Funding for river restoration
Consumers of EKOenergy-labelled hydropower don’t only help us finance renewable energy projects, but also contribute to the improvement of river biodiversity. This happens through our Environmental Fund.
The Schnegaer Mühlenbach is a small stream in eastern Lower Saxony, Germany, and is a habitat to rare species such as brook mussels, otters, brook lamprey, brook trout and stream dragonflies. Throughout the decades the naturally fast-flowing stream with meandering, gravel sections was straightened and deepened. This threatens the stream’s diversity. EKOenergy provided a financing of 21,984.94 € for the revitalisation and restoration of the stream. This funding was made possible by German consumers of EKOenergy-labelled hydropower and the project was implemented by Ökologische Station Landgraben-Dumme-Niederung, a local division of Bund für Umwelt und Naturschutz (BUND), Germany’s largest environmental and nature conservation association.
Cooperation to bring back ecological diversity
In the 1970s, the entire gravel in the stream section near the Brüchauer Mill was removed, resulting in a slow and sluggish stream flow.
During the project, 516 tons of gravel as well as 20 tons of boulders were used in order to reconnect an old meander to the 700 m long main stream. Different amounts of gravel with a grain size of 8 to 45 mm were placed at 17 selected stream sections by using chain dredgers. The gravel was transported to a central collection point by a truck, from which local farmers then transported it to the selected stream banks by using tractors and dump trucks.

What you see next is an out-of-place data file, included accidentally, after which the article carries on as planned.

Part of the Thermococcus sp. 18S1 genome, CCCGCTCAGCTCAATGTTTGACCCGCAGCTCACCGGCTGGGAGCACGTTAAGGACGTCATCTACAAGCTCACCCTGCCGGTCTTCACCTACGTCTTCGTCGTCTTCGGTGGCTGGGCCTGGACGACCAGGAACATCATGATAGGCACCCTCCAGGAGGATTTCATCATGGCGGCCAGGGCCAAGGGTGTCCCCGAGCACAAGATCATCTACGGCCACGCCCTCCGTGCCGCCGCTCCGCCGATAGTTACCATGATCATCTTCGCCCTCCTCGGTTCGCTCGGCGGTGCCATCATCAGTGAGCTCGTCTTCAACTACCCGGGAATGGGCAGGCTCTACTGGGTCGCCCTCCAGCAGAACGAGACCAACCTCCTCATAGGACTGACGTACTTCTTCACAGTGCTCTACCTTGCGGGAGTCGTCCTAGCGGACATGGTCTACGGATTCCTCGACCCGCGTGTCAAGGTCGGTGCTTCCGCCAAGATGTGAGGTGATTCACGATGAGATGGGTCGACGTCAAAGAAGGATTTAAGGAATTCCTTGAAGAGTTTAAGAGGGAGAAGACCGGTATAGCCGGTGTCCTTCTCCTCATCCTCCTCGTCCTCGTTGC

By installing gravel banks, the stream bed was raised by approx. 40 to 50 cm to increase the flow velocity. The riverbed was narrowed by placing large stones and deadwood, which supports this process. These measures have specifically created a mix of fast flow and calmer zones to provide good spawning conditions for fish. Additionally, in the long-term, these measures should lead to an improvement in water quality and to a rise in the groundwater level.
The local nature conservation authorities required a brook mussels-monitoring to ensure that no potential mussel locations were covered by gravel during the restoration process. Unfortunately, only 3 living brook mussels were found in a different part of the stream below the Brüchauer Mill.
Recently, a survey regarding the fish- and brook lamprey population showed a positive outcome. The good results have been recognised not only by the authorities involved, but also by the owner of the Brüchauer Mill, the tenants and hunters of the adjacent grassland areas and the fishing association.
Published on 5 December 2021